# Homework Help: Relating position and force to speed

1. Oct 4, 2011

1. The problem statement, all variables and given/known data

The force graphed in figure is applied to a 1.8-{\rm kg} box initially at rest at x = 0 on a frictionless, horizontal surface.
(Graph is attached)

2. Relevant equations

F=ma (?)

3. The attempt at a solution

Don't know how to relate speed to these two scalars..

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2. Oct 4, 2011

### cepheid

Staff Emeritus
You haven't stated what the problem is. At all.

3. Oct 4, 2011

I need to find the speed when position = 5, 10 and 15cm. Sorry.

4. Oct 4, 2011

### SammyS

Staff Emeritus
What level of math goes with your course?

5. Oct 4, 2011

It's physics 2A, I'm not having trouble with math I'm having trouble with finding the units of m/s out of units like force and position.

6. Oct 4, 2011

### SammyS

Staff Emeritus
Well, if it's calculus based, we might give one answer.

Trig. & algebra another.

Elementary algebra. ???

How is work done related to kinetic energy.

7. Oct 4, 2011

I had to take calculus to get into this course.

8. Oct 4, 2011

### cepheid

Staff Emeritus
A simple application of the work-energy theorem should get you on your way.

9. Oct 4, 2011

### SammyS

Staff Emeritus
What does area under the graph represent?

10. Oct 4, 2011

So F=ma can give me the acceleration of the object, I have no units of time to convert to speed here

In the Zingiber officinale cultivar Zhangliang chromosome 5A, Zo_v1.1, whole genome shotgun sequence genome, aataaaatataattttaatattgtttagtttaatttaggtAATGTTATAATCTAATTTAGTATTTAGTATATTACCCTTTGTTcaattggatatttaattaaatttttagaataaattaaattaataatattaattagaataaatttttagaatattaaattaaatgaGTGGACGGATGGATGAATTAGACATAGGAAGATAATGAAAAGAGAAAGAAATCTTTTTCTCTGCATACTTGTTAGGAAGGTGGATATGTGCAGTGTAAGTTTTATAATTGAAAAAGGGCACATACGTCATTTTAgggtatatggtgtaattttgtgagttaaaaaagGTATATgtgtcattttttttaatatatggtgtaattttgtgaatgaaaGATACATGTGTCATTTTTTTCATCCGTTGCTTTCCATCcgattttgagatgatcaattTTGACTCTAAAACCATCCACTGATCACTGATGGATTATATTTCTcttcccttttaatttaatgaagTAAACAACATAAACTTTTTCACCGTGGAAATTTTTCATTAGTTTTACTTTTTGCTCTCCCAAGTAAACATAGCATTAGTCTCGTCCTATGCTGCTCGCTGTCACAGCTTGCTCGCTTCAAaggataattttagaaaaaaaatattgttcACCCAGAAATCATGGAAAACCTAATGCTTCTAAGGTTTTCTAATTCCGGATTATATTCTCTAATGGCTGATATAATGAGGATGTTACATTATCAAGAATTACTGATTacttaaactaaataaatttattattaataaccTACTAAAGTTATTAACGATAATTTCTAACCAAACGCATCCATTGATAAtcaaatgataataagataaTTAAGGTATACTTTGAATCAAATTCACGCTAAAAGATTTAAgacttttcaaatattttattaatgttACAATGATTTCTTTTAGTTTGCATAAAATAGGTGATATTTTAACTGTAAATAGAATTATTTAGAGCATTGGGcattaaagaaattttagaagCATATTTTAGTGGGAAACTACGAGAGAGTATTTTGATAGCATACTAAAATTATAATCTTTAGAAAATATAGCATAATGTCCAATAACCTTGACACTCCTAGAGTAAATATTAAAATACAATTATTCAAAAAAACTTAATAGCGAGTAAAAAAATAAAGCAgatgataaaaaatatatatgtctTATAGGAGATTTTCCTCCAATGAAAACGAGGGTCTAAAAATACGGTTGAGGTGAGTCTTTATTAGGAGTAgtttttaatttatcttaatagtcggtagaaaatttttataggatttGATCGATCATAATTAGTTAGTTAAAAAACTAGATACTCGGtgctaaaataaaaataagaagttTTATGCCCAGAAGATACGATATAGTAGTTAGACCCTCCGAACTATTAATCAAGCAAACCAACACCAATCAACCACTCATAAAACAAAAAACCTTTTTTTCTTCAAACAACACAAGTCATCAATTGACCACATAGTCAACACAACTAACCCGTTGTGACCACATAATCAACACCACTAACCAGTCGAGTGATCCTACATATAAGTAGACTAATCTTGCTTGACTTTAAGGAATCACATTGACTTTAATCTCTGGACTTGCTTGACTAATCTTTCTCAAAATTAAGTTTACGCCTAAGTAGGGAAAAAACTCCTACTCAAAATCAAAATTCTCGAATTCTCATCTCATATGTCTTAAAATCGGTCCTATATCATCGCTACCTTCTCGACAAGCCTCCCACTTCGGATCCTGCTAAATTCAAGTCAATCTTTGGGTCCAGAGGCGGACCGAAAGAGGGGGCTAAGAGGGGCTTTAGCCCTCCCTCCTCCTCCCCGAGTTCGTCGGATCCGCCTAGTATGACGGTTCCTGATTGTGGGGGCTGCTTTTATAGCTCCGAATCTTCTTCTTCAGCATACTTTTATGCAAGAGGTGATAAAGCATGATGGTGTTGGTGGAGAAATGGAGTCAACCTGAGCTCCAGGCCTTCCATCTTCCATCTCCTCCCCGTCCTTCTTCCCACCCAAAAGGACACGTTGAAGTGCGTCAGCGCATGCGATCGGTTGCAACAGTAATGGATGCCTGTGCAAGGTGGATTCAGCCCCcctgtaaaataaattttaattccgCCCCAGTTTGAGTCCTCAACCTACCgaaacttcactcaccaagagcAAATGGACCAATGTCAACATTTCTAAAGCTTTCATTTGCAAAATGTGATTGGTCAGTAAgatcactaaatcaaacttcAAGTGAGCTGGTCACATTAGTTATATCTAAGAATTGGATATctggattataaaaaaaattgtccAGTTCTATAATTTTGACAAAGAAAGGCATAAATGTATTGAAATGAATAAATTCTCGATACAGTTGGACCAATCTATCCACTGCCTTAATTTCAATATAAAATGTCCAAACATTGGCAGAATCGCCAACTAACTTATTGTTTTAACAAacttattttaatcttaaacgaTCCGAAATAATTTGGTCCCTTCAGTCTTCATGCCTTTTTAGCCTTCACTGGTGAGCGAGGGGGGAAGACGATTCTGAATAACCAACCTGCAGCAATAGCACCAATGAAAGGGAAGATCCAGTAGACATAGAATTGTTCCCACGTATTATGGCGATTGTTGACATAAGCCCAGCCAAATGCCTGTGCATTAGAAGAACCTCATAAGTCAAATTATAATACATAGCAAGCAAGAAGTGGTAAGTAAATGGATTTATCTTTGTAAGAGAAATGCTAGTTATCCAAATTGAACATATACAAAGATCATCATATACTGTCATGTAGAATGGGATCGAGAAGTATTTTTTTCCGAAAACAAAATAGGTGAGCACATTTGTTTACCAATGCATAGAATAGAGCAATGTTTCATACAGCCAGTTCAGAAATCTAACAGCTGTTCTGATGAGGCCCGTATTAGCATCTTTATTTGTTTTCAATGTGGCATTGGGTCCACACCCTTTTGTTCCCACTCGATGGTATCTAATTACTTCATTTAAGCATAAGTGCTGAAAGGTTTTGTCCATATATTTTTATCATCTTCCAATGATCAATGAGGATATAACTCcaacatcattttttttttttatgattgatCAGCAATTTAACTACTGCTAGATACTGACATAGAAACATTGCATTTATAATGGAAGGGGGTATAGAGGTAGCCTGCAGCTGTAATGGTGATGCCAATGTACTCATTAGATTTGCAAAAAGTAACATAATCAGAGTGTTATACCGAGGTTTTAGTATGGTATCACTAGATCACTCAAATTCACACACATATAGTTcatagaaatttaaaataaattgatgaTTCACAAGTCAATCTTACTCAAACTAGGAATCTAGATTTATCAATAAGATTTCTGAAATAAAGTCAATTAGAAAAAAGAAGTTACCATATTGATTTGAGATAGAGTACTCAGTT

11. Oct 4, 2011

The area represents work done?

12. Oct 4, 2011

### SammyS

Staff Emeritus
think about force time distance. Look at cepheid's suggestion.

13. Oct 4, 2011

### cepheid

Staff Emeritus
Yes.

14. Oct 4, 2011

I can solve for work done here but that leaves me with units of (kg*m^2)/s^2, I do not know how to get to speed here. This is probably very obvious, but I'm not seeing it.

15. Oct 4, 2011

### SammyS

Staff Emeritus

What's this theorem?

16. Oct 4, 2011

F=ma?

17. Oct 4, 2011

### SammyS

Staff Emeritus
That's force.

Look at the units again. remember, you're looking for speed.

18. Oct 4, 2011

Err, W=KE=1/2mv^2?

Im having a lot of trouble with physics...

19. Oct 4, 2011

### cepheid

Staff Emeritus
No, that is not the work-energy theorem. That is Newton's 2nd Law. The work-energy theorem relates the work done on an object to its change in energy. If you haven't encountered it before (which seems strange) you can always look it up.

By the way, the work, of course, has dimensions of force*distance, therefore its units are newton-metres = joules.

20. Oct 4, 2011

### cepheid

Staff Emeritus
That's pretty much it, but it should be that the work done on the object is equal to its CHANGE in kinetic energy. Therefore W = ΔKE = (1/2)mvf2 - (1/2)mvi2, where vf and vi are the final and initial velocities respectively.